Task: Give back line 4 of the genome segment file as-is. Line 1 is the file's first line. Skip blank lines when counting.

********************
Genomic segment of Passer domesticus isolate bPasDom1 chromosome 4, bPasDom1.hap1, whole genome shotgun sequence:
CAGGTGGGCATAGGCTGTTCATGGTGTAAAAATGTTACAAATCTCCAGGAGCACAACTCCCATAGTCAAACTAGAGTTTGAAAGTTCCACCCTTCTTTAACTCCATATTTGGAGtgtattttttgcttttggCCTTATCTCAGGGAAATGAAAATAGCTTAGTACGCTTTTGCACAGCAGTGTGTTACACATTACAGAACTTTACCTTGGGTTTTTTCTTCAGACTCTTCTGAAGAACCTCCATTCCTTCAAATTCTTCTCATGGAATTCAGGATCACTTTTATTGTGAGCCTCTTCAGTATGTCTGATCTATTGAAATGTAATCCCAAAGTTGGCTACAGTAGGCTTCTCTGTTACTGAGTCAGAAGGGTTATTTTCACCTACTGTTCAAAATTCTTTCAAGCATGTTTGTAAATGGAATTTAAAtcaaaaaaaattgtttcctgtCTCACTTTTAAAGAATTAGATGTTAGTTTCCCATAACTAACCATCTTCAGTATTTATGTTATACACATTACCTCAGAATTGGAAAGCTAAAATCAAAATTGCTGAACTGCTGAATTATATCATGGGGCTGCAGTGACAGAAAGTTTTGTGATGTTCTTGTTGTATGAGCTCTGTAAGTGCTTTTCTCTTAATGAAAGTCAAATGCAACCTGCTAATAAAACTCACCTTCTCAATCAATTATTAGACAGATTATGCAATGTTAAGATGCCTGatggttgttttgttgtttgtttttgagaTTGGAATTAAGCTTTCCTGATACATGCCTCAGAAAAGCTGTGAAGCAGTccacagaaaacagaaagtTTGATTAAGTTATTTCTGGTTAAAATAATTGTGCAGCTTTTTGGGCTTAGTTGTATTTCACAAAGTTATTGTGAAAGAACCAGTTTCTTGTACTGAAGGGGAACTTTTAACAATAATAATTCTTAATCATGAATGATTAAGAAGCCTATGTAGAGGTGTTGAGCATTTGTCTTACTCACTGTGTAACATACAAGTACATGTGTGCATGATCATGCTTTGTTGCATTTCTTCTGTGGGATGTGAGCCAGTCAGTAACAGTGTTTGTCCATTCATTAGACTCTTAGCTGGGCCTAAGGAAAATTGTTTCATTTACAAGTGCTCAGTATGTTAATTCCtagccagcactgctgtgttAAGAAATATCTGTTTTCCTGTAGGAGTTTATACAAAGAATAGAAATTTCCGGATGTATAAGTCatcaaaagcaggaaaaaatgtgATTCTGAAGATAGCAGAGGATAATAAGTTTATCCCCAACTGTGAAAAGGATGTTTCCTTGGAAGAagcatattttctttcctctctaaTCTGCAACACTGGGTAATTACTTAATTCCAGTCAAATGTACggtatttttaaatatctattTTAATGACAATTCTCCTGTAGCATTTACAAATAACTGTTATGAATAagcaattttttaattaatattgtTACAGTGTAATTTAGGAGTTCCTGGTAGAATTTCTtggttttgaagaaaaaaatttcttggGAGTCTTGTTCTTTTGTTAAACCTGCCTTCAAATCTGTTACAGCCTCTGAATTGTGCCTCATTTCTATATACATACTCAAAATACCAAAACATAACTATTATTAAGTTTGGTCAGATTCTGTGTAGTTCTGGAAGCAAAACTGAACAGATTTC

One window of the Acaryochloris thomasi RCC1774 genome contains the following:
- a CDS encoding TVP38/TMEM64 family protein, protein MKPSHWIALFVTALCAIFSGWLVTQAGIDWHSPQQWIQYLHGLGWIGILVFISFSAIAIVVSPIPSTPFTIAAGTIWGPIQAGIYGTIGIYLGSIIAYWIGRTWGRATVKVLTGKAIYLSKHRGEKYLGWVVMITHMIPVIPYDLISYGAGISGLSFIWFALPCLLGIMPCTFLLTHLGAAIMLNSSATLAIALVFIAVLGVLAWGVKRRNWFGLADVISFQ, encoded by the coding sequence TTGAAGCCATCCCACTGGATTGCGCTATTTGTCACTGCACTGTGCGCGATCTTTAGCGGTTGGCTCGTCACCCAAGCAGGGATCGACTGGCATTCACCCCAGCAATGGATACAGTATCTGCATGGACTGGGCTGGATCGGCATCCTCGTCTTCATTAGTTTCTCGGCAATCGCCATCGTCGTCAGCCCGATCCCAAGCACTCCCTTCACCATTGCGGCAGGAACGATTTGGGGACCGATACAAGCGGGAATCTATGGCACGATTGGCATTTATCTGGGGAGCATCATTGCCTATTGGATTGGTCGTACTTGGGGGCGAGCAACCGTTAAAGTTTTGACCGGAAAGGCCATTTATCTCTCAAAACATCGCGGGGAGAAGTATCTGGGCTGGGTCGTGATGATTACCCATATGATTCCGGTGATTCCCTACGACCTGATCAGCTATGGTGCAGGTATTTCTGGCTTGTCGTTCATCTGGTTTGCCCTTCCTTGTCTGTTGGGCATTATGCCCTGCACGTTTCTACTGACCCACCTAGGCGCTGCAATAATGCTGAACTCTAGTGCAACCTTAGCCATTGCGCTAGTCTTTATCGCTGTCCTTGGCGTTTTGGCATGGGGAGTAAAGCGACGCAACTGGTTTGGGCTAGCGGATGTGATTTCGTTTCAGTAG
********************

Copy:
- a CDS encoding TVP38/TMEM64 family protein, protein MKPSHWIALFVTALCAIFSGWLVTQAGIDWHSPQQWIQYLHGLGWIGILVFISFSAIAIVVSPIPSTPFTIAAGTIWGPIQAGIYGTIGIYLGSIIAYWIGRTWGRATVKVLTGKAIYLSKHRGEKYLGWVVMITHMIPVIPYDLISYGAGISGLSFIWFALPCLLGIMPCTFLLTHLGAAIMLNSSATLAIALVFIAVLGVLAWGVKRRNWFGLADVISFQ, encoded by the coding sequence TTGAAGCCATCCCACTGGATTGCGCTATTTGTCACTGCACTGTGCGCGATCTTTAGCGGTTGGCTCGTCACCCAAGCAGGGATCGACTGGCATTCACCCCAGCAATGGATACAGTATCTGCATGGACTGGGCTGGATCGGCATCCTCGTCTTCATTAGTTTCTCGGCAATCGCCATCGTCGTCAGCCCGATCCCAAGCACTCCCTTCACCATTGCGGCAGGAACGATTTGGGGACCGATACAAGCGGGAATCTATGGCACGATTGGCATTTATCTGGGGAGCATCATTGCCTATTGGATTGGTCGTACTTGGGGGCGAGCAACCGTTAAAGTTTTGACCGGAAAGGCCATTTATCTCTCAAAACATCGCGGGGAGAAGTATCTGGGCTGGGTCGTGATGATTACCCATATGATTCCGGTGATTCCCTACGACCTGATCAGCTATGGTGCAGGTATTTCTGGCTTGTCGTTCATCTGGTTTGCCCTTCCTTGTCTGTTGGGCATTATGCCCTGCACGTTTCTACTGACCCACCTAGGCGCTGCAATAATGCTGAACTCTAGTGCAACCTTAGCCATTGCGCTAGTCTTTATCGCTGTCCTTGGCGTTTTGGCATGGGGAGTAAAGCGACGCAACTGGTTTGGGCTAGCGGATGTGATTTCGTTTCAGTAG